Alzheimer’s and brain health could soon be detected using an eye exam

Donna Miller
March 14, 2019

The OCTA machines, relatively a new noninvasive technology, measures blood vessels that can not be seen during a regular eye examination. Not only were the researchers able to detect differences between the Alzheimer's patients and the other two groups, but they were also able to see differences among the Alzheimer's patients that appeared to be linked with the severity of the disease. If we can detect these blood vessel changes in the retina before any changes in cognition, that would be a game changer'.

Scientists found the retina was thinner in people with Alzheimer's and they had also lost more small blood vessels at the back of the eye, compared to healthy people and those with mild cognitive impairment, a forerunner to dementia.

Soon, an eye examination may be all that is needed to confirm a diagnosis of Alzheimer's disease, according to researchers at Duke's Health. The test involved a machine that performed optical coherence tomography angiography (OCTA), a non-invasive procedure that only takes a few minutes. They compared the density and thickness of these blood vessels in 133 healthy individuals, 37 people with mild cognitive impairment (sometimes a precursor to Alzheimer's disease) and 39 people with Alzheimer's disease.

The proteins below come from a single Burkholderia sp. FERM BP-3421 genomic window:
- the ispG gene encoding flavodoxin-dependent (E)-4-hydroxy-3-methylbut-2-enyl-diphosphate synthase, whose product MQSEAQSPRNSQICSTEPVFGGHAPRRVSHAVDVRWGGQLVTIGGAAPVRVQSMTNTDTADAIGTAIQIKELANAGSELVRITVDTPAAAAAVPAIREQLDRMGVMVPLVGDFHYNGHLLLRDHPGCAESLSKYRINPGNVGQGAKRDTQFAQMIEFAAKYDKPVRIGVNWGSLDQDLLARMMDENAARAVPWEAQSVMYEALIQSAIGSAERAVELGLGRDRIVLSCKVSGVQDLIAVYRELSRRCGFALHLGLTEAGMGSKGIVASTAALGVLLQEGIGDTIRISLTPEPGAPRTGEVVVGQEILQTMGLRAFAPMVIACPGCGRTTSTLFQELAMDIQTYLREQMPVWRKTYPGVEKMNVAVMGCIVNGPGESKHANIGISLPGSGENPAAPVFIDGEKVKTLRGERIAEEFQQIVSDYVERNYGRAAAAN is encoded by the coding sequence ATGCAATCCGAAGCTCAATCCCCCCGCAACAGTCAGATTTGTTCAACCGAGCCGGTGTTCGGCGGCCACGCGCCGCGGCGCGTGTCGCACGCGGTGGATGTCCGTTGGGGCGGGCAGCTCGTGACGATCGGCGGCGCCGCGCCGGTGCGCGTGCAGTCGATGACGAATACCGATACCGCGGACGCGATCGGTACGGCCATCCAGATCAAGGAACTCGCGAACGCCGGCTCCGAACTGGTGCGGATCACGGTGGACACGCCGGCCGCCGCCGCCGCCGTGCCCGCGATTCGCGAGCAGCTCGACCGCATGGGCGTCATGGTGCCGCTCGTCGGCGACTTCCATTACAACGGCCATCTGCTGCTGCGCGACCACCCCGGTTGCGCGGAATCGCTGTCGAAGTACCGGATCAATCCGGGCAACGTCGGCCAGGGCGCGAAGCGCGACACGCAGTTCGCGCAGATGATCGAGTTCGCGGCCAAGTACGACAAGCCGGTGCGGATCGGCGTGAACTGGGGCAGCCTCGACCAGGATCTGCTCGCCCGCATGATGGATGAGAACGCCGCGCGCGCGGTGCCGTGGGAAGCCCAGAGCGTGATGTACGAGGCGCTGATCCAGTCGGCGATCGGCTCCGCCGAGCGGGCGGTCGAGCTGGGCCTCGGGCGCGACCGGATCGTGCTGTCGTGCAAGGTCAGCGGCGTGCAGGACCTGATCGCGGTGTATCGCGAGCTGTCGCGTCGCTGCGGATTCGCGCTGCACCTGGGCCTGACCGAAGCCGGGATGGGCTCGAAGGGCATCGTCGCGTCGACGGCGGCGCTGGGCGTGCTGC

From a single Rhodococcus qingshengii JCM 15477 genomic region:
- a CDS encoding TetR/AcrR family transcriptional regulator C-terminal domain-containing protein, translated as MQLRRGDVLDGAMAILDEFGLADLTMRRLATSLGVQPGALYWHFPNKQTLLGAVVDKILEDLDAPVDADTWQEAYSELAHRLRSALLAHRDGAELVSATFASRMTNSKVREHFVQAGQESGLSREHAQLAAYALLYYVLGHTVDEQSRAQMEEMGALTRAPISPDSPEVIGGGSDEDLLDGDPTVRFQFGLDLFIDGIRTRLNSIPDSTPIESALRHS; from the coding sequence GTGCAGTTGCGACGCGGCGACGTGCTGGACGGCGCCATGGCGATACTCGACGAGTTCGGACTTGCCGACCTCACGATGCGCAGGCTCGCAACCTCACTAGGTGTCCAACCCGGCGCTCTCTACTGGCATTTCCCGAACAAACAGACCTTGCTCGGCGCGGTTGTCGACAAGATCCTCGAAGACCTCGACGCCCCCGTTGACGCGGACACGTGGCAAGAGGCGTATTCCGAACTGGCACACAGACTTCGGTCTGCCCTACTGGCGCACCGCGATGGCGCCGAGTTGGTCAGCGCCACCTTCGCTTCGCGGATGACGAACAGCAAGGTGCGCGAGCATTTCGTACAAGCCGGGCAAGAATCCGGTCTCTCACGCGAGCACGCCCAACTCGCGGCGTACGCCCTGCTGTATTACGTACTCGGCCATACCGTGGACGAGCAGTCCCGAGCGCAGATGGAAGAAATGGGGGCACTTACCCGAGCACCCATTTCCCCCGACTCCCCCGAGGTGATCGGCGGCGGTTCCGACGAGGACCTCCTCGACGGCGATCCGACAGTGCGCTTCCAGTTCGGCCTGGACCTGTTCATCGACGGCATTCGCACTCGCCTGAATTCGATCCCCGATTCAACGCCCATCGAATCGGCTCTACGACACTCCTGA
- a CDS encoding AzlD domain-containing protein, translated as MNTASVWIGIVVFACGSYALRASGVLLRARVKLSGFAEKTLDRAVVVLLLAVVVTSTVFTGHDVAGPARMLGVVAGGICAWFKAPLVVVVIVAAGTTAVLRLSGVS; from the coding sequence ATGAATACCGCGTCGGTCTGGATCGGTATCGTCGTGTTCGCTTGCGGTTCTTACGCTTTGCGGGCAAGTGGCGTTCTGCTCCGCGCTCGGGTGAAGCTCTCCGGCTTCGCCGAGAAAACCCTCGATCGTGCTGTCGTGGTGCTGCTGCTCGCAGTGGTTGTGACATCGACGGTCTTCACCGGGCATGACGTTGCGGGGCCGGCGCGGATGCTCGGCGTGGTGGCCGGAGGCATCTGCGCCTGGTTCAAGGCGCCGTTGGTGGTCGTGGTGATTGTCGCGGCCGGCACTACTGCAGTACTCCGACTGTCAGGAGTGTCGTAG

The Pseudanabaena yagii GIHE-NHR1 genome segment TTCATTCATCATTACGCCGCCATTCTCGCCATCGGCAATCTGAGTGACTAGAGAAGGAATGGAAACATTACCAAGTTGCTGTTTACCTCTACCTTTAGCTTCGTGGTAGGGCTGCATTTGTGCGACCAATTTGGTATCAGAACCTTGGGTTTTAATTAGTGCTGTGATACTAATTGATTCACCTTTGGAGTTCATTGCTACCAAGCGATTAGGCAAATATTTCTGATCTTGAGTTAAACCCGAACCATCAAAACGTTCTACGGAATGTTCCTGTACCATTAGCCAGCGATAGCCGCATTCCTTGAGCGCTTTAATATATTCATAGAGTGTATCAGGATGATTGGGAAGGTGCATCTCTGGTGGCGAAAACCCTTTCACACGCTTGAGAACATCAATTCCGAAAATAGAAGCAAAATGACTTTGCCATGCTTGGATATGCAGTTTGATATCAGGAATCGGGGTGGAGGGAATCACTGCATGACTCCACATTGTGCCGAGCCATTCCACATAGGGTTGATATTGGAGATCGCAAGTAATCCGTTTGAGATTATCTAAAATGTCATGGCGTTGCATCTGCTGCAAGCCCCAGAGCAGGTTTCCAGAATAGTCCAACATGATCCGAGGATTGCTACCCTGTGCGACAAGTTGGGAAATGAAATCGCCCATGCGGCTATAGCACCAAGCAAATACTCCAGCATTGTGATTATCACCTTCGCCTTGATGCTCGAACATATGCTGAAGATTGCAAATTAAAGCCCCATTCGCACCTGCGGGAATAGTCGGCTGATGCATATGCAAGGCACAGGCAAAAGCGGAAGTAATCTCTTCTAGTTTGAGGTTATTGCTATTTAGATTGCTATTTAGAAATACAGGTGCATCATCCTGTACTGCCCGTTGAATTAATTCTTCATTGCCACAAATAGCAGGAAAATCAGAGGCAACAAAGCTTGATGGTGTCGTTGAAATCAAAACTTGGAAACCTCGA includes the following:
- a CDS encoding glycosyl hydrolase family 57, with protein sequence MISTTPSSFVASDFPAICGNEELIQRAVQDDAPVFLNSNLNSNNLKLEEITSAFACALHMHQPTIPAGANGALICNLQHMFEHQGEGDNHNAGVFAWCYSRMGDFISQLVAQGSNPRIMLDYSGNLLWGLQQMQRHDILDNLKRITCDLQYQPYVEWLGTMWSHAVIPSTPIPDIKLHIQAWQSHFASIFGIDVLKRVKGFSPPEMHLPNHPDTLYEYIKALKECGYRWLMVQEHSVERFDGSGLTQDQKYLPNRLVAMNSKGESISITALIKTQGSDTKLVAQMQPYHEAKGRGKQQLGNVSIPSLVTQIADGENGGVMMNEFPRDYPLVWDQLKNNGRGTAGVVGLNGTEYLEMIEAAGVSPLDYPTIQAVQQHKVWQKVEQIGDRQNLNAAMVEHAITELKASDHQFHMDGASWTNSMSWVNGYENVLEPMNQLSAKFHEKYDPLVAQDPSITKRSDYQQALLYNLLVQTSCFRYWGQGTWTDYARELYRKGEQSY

Mr. Ben Goudey, a researcher at Genomics Research Team, Australia, claims that International Business Machine (IBM) learning model has proved capable to detect early onset of terminal neuro-degenerative diseases (Alzheimer's disease).

The test involves looking at blood vessels in the retina, but isn't something that now takes place as part of a normal eye test.

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According to a paper published in 2017, the amyloid-beta located in a person's spinal fluid begins to change and show signs of Alzheimer's decades before the more visible physical ones start presenting themselves.

Early diagnosis of Alzheimer's disease is a huge unmet need since it's not possible for current techniques like a brain scan to screen the number of patients with this disease, said Sharon Fekrat, professor of ophthalmology at Duke.

The study suggests that a loss of blood vessels in the retina could be an early warning sign of the degenerative mental condition.

Fekrat says the eyes may be a window to our brain health.

Using the OCTA that uses light waves that reveal blood flow in every layer of the retina, the researches checked more than 200 people. The medical field for one could stand to benefit, and IBM is putting its resources to work in a new AI blood test that could help detect Alzheimer's ahead of time.

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